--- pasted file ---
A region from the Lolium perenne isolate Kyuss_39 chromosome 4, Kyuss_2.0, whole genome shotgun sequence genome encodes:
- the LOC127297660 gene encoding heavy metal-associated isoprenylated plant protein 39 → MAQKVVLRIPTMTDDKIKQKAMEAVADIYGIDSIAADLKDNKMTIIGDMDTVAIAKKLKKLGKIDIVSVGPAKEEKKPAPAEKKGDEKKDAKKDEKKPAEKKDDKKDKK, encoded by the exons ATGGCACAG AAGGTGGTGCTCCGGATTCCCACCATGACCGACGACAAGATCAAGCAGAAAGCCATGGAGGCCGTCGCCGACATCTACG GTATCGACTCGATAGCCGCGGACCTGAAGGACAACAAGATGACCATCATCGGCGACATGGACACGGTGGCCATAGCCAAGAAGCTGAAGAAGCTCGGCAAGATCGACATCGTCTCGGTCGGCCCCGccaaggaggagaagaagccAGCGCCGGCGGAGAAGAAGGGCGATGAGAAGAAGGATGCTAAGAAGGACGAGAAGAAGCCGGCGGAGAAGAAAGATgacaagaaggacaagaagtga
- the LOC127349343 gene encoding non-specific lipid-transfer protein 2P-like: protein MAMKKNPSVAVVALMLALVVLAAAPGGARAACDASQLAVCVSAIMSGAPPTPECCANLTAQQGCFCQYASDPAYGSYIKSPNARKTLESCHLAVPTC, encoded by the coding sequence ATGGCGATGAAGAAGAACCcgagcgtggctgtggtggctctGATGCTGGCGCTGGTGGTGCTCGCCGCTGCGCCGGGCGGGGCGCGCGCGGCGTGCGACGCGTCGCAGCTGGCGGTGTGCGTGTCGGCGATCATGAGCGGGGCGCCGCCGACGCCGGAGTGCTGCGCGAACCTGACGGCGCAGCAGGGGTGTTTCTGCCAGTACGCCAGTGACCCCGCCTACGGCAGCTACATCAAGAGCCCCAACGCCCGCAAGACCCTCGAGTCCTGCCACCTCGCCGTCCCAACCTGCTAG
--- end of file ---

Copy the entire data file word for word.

A region from the Lolium perenne isolate Kyuss_39 chromosome 4, Kyuss_2.0, whole genome shotgun sequence genome encodes:
- the LOC127297660 gene encoding heavy metal-associated isoprenylated plant protein 39 → MAQKVVLRIPTMTDDKIKQKAMEAVADIYGIDSIAADLKDNKMTIIGDMDTVAIAKKLKKLGKIDIVSVGPAKEEKKPAPAEKKGDEKKDAKKDEKKPAEKKDDKKDKK, encoded by the exons ATGGCACAG AAGGTGGTGCTCCGGATTCCCACCATGACCGACGACAAGATCAAGCAGAAAGCCATGGAGGCCGTCGCCGACATCTACG GTATCGACTCGATAGCCGCGGACCTGAAGGACAACAAGATGACCATCATCGGCGACATGGACACGGTGGCCATAGCCAAGAAGCTGAAGAAGCTCGGCAAGATCGACATCGTCTCGGTCGGCCCCGccaaggaggagaagaagccAGCGCCGGCGGAGAAGAAGGGCGATGAGAAGAAGGATGCTAAGAAGGACGAGAAGAAGCCGGCGGAGAAGAAAGATgacaagaaggacaagaagtga
- the LOC127349343 gene encoding non-specific lipid-transfer protein 2P-like: protein MAMKKNPSVAVVALMLALVVLAAAPGGARAACDASQLAVCVSAIMSGAPPTPECCANLTAQQGCFCQYASDPAYGSYIKSPNARKTLESCHLAVPTC, encoded by the coding sequence ATGGCGATGAAGAAGAACCcgagcgtggctgtggtggctctGATGCTGGCGCTGGTGGTGCTCGCCGCTGCGCCGGGCGGGGCGCGCGCGGCGTGCGACGCGTCGCAGCTGGCGGTGTGCGTGTCGGCGATCATGAGCGGGGCGCCGCCGACGCCGGAGTGCTGCGCGAACCTGACGGCGCAGCAGGGGTGTTTCTGCCAGTACGCCAGTGACCCCGCCTACGGCAGCTACATCAAGAGCCCCAACGCCCGCAAGACCCTCGAGTCCTGCCACCTCGCCGTCCCAACCTGCTAG